New Research: Medicaid Recipients with Glaucoma Receive Substantially Less Testing Than Persons with Commercial Health Insurance

Glaucoma often is called “the sneak thief of sight” for good reason: Many people are unaware that glaucoma has few symptoms or warning signs in its early stages. Early treatment for glaucoma can usually (but not always) slow the progression of the disease. However, as of yet, there is no cure for glaucoma. Because glaucoma … Continued

American Foundation for the Blind Leadership Conference Recap: Some Critical Issues for Older Persons with Vision Loss

Guest blogger Kay McGill (pictured at left recording a Public Service Announcement) is the manager of Project Independence: Georgia Vision Program for Adults Age 55 and Over. The Georgia Vision Program is administered by the Georgia Vocational Rehabilitation Agency and provides the following services to people who are at least 55 years old and have … Continued

New Research: Ebola Survivors Have Ongoing Risk of Eye Disease, Even When the Initial Outbreak Has Concluded

Although worldwide attention was focused on the 2014-2016 Ebola outbreak in West Africa, considerably less attention – until now – has been paid to the eye and vision complications resulting from the disease. This month, a group of researchers from the United States, Liberia, and Uganda have published data describing the ocular findings, visual impairment, … Continued

African-American Patients: Highest Risk for Diabetic Retinopathy and Lowest Rates for Follow-Up Eye Care – What Kind of Education Is Needed?

An emerging body of diabetes, vision, and health care research indicates that significant disparities in the quality and equity of eye care exist throughout the United States, more specifically within the African American and Latino patient communities. This research includes an evaluation of the disparities in screening rates for diabetic retinopathy among minority patients, an … Continued

African-American Patients: Highest Risk for Diabetic Retinopathy and Lowest Rates for Follow-Up Eye Care – What Kind of Education Is Needed?

An emerging body of diabetes, vision, and health care research indicates that significant disparities in the quality and equity of eye care exist throughout the United States, more specifically within the African American and Latino patient communities. This research includes an evaluation of the disparities in screening rates for diabetic retinopathy among minority patients, an … Continued

A Powerful New Report from the National Academies of Sciences, Engineering, and Medicine: Making Eye and Vision Health an Imperative for All Americans

Several recent United States-based eye and vision research projects, including the Los Angeles Latino Eye Study and the Philadelphia Glaucoma Detection and Treatment Project, have highlighted significant disparities in the quality and equity of eye care throughout the country, including barriers within the health care and public health systems; inadequate prevention and screening strategies; and … Continued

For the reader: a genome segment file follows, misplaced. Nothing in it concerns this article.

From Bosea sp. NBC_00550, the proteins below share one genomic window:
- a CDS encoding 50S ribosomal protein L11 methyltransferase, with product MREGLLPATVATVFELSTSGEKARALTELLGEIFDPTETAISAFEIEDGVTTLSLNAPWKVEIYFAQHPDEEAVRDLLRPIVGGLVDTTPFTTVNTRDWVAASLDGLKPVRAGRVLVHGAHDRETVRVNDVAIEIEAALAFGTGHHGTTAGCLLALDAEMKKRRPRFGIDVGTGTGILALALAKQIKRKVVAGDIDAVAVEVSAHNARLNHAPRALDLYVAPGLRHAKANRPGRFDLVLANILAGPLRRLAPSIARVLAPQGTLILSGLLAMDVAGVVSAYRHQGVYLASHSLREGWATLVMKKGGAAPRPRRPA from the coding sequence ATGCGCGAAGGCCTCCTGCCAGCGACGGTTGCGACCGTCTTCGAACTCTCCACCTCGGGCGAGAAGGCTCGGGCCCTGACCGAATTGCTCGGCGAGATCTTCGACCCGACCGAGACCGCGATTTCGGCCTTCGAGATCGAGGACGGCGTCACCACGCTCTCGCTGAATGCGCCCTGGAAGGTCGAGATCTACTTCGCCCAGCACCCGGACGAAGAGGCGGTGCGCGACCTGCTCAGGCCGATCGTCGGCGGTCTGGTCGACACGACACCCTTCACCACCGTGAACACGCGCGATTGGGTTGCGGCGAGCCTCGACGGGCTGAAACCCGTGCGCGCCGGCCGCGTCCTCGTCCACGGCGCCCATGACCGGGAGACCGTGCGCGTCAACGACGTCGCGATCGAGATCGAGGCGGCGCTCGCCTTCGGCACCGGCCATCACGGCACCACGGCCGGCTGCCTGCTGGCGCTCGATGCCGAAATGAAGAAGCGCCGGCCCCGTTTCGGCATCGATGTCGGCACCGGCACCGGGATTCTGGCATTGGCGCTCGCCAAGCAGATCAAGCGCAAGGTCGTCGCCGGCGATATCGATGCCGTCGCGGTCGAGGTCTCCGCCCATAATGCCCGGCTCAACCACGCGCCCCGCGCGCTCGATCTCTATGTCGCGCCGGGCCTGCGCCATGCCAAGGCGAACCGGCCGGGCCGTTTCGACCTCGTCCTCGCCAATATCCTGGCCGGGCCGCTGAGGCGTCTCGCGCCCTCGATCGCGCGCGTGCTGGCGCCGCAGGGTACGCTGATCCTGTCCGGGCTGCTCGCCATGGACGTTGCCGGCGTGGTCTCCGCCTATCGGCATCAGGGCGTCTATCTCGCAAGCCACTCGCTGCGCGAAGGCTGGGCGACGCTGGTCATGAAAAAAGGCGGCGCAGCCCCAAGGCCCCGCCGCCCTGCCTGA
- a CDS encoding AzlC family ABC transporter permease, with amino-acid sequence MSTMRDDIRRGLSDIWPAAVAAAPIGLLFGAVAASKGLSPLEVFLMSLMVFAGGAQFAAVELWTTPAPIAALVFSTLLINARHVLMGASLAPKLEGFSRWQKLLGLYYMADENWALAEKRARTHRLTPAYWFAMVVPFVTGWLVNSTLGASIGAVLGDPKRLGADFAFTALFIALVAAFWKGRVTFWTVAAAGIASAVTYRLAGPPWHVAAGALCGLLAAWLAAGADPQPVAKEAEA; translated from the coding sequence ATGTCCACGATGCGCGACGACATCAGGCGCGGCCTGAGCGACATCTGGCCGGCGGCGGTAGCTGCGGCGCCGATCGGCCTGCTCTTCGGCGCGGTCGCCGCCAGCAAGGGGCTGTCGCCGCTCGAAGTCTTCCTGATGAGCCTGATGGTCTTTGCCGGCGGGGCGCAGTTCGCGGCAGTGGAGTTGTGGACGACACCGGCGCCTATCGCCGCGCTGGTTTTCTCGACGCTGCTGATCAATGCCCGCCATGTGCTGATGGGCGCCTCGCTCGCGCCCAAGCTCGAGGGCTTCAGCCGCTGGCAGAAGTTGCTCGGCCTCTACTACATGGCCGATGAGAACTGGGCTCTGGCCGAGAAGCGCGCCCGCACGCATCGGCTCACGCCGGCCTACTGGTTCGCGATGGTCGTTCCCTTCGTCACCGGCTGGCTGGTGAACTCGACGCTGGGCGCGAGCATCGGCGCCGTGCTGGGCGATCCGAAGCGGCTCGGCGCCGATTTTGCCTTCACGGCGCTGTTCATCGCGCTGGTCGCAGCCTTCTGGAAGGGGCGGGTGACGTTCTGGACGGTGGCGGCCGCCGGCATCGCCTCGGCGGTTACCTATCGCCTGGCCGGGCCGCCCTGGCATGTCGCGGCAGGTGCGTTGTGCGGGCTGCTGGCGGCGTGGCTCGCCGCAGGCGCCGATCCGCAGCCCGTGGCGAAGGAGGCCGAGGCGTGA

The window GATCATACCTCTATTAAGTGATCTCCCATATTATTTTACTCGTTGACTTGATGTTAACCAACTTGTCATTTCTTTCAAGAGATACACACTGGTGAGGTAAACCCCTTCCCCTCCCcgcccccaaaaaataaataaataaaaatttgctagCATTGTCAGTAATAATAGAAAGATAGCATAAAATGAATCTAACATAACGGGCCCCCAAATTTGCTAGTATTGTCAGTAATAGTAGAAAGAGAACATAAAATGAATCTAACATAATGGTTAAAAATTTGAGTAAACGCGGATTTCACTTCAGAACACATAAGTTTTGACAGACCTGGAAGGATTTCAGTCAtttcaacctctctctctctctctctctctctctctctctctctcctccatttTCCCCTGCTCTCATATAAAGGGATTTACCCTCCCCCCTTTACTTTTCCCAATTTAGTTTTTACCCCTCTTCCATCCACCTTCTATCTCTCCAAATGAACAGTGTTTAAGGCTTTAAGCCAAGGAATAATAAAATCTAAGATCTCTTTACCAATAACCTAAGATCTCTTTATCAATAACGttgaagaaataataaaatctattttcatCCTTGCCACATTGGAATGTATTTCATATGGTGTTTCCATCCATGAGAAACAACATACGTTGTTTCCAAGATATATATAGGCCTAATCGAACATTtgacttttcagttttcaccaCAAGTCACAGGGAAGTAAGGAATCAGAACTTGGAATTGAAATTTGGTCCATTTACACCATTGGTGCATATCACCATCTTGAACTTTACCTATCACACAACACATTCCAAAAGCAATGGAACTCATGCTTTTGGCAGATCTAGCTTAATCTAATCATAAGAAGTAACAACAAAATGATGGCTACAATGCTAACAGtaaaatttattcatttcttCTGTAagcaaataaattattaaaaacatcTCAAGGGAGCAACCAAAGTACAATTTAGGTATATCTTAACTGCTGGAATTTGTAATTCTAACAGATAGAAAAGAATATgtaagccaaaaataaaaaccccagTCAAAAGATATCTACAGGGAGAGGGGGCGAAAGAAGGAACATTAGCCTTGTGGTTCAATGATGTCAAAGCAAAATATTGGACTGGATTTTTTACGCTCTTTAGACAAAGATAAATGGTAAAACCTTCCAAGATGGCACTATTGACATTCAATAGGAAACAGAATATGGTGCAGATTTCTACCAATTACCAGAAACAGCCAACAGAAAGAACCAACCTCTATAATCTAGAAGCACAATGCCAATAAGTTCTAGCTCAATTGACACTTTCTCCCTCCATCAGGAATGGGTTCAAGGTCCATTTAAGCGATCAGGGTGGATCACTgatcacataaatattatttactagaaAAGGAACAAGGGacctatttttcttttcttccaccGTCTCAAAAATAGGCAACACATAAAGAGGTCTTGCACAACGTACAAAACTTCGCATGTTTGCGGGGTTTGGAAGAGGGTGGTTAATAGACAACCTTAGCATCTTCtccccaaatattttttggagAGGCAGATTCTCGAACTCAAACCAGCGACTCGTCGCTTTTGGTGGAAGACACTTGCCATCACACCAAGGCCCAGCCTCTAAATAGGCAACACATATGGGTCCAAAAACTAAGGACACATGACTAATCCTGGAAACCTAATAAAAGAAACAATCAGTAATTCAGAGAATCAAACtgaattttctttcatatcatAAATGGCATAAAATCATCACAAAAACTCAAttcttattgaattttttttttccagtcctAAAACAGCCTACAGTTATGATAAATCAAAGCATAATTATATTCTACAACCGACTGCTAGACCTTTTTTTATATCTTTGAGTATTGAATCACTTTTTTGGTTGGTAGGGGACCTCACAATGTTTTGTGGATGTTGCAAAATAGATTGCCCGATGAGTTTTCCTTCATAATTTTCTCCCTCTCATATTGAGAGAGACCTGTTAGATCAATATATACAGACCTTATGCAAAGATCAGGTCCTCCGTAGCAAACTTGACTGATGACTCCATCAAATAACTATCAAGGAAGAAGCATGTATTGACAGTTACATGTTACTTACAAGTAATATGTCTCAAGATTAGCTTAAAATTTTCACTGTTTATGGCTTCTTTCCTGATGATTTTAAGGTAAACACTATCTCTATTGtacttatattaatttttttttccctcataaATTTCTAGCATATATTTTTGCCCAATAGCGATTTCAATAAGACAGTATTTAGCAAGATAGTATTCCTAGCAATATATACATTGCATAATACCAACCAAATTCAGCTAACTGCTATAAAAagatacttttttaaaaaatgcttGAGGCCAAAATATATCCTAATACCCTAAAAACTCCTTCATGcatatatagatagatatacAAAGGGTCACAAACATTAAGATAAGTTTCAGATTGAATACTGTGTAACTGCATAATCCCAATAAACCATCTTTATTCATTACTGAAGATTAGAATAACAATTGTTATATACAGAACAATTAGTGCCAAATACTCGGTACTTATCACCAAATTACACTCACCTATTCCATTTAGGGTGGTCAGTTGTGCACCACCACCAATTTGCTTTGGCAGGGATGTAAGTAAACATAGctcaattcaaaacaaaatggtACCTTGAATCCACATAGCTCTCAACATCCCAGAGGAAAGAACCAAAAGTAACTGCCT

Notes on Blindness: A Remarkable Film About Professor John Hull’s Experience of Blindness Receives Strong Reviews

“Vision, in ordinary circumstances, is seamless and gives no indication of the underlying processes on which it depends. It has to be decomposed, experimentally or in neurological disorders, to show the elements that compose it.” ~Oliver Sacks, M.D., In the River of Consciousness Touching the Rock: An Experience of Blindness Touching the Rock: An Experience … Continued

New Research: Results from the Philadelphia Glaucoma Detection and Treatment Project

New glaucoma research, initially presented at the American Glaucoma Society 24th Annual Meeting, concludes that targeting individuals at risk for glaucoma in underserved communities – in this case, Philadelphia – can yield a high detection rate of glaucoma-related diagnoses. The authors conclude that “providing examinations and offering treatment at community-based sites providing services to older … Continued

New Macular Degeneration Research from the Los Angeles Latino Eye Study

New results from the Los Angeles Latino Eye Study indicate that early – as opposed to later and more severe – vision changes resulting from macular degeneration (AMD) are associated with a lower self-reported vision-specific health-related quality of life. According to study co-author Dr. Rohit Varma, “The study results are a wake-up call for both … Continued

During Black History Month: Learn about Two Pioneering African-American Educators in the Blindness Hall of Fame

The Hall of Fame for Leaders and Legends of the Blindness Field honors, at present, 56 individuals who were pioneers in the blindness field and shaped the field’s history, philosophy, knowledge, and skills, while providing outstanding service to people who were blind and visually impaired. The Hall of Fame, which belongs to the entire field … Continued